Today’s Reads

  • I have no idea how the Republican Party can misunderstand the fact that the founders set up our system such that parties would HAVE to embrace moderates in order to win majorities. And yet apparently there is debate about whether the party should be more purely conservative or more of a proverbial big tent. I’m all for them being more purely conservative in the sense that they stick to their fiscal principals and give up social conservatism, though. (And I must say, I actually agree with Lindsay Graham as he is quoted in the article- way to not embarrass me on this one, Sen. Graham!)
  • Nicholas Kristof continues to be my favorite New York Times columnist (yes, I know how pretentious it must be to even have a favorite NYT columnist), and today’s column about the appalling backlog of rape kits in this country is a great example of why I love his writing.
  • I really recommend this well-written essay by a surgeon pondering how he has become habituated to cutting humans open and wondering if those who justified torture, as well as those of us reading and seeing about it in the news, have become habituated to these atrocities. He writes,

    While our current president speaks of moving forward, and not looking back at this chapter of our history, can we afford to turn away? In doing so, we accept how we have become habituated. We risk seeing the brutality not as an atrocity but as part of who we are. We become the surgeon who might have shook when first taking the knife in hand but who now dares to cut with eyes closed.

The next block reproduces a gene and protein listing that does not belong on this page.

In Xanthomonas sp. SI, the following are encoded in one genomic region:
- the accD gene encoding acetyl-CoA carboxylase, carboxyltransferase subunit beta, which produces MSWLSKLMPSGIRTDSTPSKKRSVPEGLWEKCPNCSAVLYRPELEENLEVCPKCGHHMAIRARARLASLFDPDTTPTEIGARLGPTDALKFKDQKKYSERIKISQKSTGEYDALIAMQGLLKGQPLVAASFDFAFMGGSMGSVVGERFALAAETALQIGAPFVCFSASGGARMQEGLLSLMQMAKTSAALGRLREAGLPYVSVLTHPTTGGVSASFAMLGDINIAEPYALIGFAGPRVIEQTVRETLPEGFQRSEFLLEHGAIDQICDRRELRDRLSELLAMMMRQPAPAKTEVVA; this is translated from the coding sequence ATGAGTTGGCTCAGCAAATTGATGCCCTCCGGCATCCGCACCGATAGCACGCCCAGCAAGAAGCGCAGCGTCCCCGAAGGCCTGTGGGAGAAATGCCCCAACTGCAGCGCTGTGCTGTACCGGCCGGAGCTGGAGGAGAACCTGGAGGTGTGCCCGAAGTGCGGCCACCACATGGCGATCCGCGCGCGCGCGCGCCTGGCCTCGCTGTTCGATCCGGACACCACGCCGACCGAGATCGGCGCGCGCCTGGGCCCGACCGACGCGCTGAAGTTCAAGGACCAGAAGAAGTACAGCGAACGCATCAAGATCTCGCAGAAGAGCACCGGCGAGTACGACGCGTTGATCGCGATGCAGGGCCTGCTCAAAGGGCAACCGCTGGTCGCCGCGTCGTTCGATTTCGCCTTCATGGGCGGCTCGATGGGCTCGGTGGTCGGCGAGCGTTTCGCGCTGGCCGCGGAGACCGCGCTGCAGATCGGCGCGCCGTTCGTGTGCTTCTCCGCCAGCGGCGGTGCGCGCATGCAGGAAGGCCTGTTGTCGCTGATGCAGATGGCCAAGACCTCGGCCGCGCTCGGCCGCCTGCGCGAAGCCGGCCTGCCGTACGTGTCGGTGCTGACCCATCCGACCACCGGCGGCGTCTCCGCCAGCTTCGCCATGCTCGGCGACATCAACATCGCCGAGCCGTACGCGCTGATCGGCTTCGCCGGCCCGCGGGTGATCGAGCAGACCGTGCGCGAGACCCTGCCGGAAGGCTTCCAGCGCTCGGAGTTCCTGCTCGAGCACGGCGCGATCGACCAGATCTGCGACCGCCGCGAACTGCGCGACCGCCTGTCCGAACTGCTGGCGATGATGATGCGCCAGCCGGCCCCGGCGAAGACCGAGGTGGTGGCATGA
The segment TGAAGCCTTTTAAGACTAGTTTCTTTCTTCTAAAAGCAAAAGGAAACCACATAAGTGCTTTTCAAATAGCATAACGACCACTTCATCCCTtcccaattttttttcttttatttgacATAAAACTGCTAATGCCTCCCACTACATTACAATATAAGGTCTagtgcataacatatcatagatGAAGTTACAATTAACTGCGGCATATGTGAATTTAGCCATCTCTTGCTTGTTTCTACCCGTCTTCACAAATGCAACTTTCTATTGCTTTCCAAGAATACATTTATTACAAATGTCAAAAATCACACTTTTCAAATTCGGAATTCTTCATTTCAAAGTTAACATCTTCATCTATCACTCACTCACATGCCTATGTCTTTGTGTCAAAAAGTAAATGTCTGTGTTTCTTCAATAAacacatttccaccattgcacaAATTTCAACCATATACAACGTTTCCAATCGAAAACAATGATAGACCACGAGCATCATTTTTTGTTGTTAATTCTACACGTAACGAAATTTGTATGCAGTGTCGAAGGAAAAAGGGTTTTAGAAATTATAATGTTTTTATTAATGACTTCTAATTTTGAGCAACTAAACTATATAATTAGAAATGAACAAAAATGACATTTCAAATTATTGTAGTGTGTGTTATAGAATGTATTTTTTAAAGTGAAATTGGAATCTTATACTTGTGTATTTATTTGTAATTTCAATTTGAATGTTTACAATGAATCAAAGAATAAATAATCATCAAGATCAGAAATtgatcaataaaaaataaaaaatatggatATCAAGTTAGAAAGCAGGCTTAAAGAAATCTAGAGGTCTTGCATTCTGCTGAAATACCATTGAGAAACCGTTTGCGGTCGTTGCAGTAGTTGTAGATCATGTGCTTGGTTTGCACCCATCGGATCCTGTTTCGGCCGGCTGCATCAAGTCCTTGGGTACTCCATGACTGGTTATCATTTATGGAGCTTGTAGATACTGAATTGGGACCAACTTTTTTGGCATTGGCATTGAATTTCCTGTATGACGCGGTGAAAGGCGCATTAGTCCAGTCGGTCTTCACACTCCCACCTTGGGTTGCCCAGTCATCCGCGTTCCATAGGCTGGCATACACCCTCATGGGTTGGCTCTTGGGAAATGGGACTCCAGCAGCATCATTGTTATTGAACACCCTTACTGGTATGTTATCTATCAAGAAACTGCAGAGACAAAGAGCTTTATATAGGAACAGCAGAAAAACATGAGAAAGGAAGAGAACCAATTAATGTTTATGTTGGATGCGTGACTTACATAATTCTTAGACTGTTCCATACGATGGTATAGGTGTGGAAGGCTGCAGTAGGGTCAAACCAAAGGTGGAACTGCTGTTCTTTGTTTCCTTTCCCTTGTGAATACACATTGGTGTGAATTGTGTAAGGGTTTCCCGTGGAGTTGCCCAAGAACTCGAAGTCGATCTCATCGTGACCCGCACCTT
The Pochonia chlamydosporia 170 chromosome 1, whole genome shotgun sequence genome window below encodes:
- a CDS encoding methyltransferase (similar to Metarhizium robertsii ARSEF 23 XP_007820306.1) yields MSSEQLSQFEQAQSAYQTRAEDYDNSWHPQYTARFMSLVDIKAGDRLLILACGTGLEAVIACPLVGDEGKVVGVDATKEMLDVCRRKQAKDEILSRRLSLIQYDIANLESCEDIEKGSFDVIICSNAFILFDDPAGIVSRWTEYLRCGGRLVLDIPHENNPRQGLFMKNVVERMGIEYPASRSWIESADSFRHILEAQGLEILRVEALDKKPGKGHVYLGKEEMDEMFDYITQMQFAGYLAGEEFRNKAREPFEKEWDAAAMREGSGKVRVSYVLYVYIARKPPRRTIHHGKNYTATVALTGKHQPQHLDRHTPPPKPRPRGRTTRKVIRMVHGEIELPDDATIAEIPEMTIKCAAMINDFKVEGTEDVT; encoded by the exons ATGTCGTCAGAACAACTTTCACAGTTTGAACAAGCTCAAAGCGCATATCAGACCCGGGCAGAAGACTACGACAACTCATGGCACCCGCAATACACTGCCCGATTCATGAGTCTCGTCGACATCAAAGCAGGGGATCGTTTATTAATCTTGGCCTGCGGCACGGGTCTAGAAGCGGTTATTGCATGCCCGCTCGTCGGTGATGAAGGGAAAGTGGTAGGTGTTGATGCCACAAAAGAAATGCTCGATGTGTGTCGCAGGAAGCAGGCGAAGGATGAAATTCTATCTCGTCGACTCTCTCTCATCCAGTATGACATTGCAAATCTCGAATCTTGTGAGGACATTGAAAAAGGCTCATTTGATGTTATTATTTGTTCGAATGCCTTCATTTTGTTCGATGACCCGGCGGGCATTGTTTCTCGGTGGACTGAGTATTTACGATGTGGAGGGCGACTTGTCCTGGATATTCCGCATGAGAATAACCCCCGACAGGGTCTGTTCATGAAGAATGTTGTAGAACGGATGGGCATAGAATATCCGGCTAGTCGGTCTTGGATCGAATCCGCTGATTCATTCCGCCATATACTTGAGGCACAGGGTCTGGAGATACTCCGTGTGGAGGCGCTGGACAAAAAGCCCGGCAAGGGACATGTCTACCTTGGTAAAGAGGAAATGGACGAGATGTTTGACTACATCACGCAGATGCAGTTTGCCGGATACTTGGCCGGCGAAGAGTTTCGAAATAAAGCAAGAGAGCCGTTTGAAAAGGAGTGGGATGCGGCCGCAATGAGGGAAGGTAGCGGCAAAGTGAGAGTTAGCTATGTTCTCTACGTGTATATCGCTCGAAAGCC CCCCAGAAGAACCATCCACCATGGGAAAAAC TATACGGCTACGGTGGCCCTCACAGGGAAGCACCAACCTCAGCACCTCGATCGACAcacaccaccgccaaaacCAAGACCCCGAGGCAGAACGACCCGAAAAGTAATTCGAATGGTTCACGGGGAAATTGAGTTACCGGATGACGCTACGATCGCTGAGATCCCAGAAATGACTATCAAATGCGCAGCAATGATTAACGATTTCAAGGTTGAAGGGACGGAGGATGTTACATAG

• Yglesias writes that we might be wrong in repeating the mantra that “torture doesn’t work.” He notes that it works just fine for what it’s intended: generally producing false confessions for show trials and propaganda under dictatorships, and little else.
  • Until I read this article, I had no idea that any educated woman would be able to bring herself to defend female genital mutilation. I still don’t agree with her, but now I have a greater appreciation for the nuance of an argument that seems to many of us extremely straightforward.
  • And, finally,Ezra Klein explains what Jon’s been saying to me the last few days as I wondered why we’re flipping out about a flu that’s way less deadly, so far, than the regular flu. Jon keeps telling me, “It’s because it is spreading so fast.”

Klein writes:

It’s true that the flu is, as of now, not especially deadly. Survival rates are quite high. That’s a very good thing. And there’s some evidence that this flu will prove mild. Possibly even more mild than a bad flu season. But it’s not the end of the story. Influenzas mutate. The question is whether it mutates out of existence or towards lethality. ‘Towards lethality’ becomes more likely if more people catch the flu and thus more mutations emerge. So being aggressive in stopping the spread of the largely non-lethal variant is important if we want to avert the development of a more lethal strain. It’s not about stopping this flu. It’s about stopping what this flu can become.

So, wash your hands, cover your mouths when you cough or sneeze, call your doctor if you’re running a fever, take this thing seriously, but don’t panic.

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